We appeared to be blessed with the abstract.
At City Gallery one can see 50 small drawings by Sara Schneckloth, at the Columbia Museum of Art 30 big paintings by Cleve Gray and at the State Museum nearly 70 pieces by Robert Courtright. In a few days an exhibition by Bill Hosterman that includes a dozen abstract prints will add to the mix.
It hardly makes sense to lump all these artists and their work together. Abstract art covers a wide range of approaches from those which "abstract” something to those that are much more about what’s going on in the artists’ heads and arms and hands. These shows of course prove that point.
at City Art
Schneckloth, an assistant professor at the University of South Carolina for two years, stresses the act of drawing, but her pieces in “Recall Patterns” are the least purely abstract of those that can be seen around town.
The pieces in are a mixture of pastel, colored pencil and china marker on black paper expressing a kind of hand and eye dance. At the same time they feel connected to something real. Looking at these drawings, it’s hard to not think of fish, dragonflies, sea slugs, butterflies floating in a field of falling veils of color. They are spiny and loopy and moving through space (water, outer space, a thick atmosphere). Even though they appear to be moving they are also trapped within and upon the 12-by-12- inch piece of paper on which they are created.
Her lines are sometimes barely there and other times solid and firm. The wide-ranging titles (“Alien Heart,” “Wander Lust,” “Calculus”) seem to come after the drawing is made and are, like the drawings, somewhat descriptive but never obvious.
The works are beautiful, but fun; mysterious, but accessible.
City Art is one of several places Schneckloth’s art can currently be seen. Her work is in the just-opened USC art faculty exhibition at USC’s McKissick Museum through Jan. 9; “Not Saying,” a group show at Clemson University through Sept. 17; and the most recent edition of the journal “New American Paintings.”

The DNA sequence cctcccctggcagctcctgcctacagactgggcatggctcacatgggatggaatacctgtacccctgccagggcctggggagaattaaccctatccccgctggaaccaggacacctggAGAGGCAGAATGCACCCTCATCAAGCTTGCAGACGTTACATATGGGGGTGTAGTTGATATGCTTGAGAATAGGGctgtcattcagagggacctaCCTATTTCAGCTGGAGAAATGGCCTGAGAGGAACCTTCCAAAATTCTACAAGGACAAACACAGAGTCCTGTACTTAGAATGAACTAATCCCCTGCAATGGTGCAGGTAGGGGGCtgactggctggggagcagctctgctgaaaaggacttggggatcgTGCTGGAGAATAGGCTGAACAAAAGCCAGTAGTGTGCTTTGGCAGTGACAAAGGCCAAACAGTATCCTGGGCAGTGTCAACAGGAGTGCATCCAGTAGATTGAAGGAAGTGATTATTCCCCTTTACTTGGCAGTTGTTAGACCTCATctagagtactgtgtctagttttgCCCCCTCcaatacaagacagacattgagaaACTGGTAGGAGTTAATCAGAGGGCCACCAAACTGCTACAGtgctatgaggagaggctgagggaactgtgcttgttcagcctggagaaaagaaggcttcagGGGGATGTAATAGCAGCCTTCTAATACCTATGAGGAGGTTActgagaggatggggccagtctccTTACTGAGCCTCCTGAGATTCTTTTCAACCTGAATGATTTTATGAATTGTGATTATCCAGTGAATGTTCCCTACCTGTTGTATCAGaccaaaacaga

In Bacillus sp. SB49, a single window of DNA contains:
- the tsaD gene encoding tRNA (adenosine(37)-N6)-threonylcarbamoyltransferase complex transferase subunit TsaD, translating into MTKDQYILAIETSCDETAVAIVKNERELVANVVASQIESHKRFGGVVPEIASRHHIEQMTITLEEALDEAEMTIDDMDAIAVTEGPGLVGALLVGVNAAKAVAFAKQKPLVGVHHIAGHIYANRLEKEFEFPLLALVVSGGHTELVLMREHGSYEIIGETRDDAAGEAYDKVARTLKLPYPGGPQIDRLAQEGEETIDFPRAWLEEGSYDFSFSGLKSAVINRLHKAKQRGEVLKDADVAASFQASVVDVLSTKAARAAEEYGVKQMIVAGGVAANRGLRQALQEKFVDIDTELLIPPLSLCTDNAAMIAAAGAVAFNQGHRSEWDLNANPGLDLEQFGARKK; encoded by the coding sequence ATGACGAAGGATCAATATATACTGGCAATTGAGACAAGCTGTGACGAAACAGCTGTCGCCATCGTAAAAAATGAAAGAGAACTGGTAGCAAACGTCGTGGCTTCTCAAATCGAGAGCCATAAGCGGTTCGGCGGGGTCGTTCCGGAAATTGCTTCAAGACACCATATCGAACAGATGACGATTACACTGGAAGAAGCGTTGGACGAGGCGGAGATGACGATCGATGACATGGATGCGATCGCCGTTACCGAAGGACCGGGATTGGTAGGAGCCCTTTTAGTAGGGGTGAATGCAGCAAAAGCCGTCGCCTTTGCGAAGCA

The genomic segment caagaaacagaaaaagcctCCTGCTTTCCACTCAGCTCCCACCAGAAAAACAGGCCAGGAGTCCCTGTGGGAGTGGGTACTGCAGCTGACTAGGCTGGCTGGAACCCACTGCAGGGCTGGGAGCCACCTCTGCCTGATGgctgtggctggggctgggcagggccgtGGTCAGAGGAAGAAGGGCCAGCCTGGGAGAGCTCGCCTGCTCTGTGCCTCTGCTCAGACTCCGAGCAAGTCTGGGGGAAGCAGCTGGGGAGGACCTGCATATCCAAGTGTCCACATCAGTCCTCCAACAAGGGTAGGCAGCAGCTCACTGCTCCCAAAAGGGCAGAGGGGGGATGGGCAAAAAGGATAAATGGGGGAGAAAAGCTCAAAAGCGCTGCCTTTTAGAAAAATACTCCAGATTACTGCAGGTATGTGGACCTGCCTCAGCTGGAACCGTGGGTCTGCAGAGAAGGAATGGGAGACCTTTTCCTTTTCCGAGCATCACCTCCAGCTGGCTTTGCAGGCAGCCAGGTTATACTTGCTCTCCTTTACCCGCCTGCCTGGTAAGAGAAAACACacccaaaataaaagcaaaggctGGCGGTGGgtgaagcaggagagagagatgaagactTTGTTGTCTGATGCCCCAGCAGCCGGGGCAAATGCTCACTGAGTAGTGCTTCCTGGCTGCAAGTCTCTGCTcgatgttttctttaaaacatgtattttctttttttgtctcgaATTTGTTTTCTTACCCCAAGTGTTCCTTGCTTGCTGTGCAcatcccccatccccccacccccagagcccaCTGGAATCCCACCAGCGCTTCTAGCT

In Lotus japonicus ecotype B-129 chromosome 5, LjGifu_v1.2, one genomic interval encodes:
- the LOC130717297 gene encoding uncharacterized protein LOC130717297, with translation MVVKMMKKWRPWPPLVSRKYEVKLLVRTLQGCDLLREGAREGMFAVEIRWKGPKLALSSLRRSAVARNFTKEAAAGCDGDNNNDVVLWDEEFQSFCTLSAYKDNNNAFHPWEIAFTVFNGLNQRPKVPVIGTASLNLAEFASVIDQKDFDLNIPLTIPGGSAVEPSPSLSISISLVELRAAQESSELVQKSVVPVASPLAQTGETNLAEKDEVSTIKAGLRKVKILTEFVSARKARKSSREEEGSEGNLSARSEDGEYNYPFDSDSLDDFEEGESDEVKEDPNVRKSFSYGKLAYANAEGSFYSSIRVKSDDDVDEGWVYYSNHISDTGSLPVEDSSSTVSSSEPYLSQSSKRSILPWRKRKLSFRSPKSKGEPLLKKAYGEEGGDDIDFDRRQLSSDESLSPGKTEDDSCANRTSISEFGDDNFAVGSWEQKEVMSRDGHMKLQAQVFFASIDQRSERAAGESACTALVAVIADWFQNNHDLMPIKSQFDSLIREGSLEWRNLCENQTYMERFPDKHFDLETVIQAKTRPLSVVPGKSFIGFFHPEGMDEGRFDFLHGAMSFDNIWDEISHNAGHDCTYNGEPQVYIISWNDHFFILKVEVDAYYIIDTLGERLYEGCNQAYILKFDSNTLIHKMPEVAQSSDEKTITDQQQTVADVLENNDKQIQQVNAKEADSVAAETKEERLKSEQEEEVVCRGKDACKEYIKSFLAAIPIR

“Recall Pattens” is up through Sept. 4 and a reception will takes place from 6 to 8 p.m. Aug. 27. City Art is at 1224 Lincoln St.
Final day to see Robert Courtright
retrospective at State Museum
The 50-year retrospective by Courtright, a native of Sumter, is in its final hours – closing at 5 p.m. Sunday, Aug. 23. It is a long-overdue big show for Courtright, who has spent much of his life in New York and France, although he maintained ties here and has a home at Edisto Island.
By the late ‘50s, he was working in a very abstract manner that he has mostly maintained since. The dominant form in all his collages, which make up the bulk of the show, is deceptively simple: grids of colored paper. Each nearly identically sized piece of paper is floats slightly between above the support rather than overlapping as in traditional collage. Although these pieces are monochromatic, each piece of paper has color and texture variations.
Some use recycled paper from which the text can be faintly seen.
The newest collages involve heavier, high-grade paper that has been painted, sanded and painted again.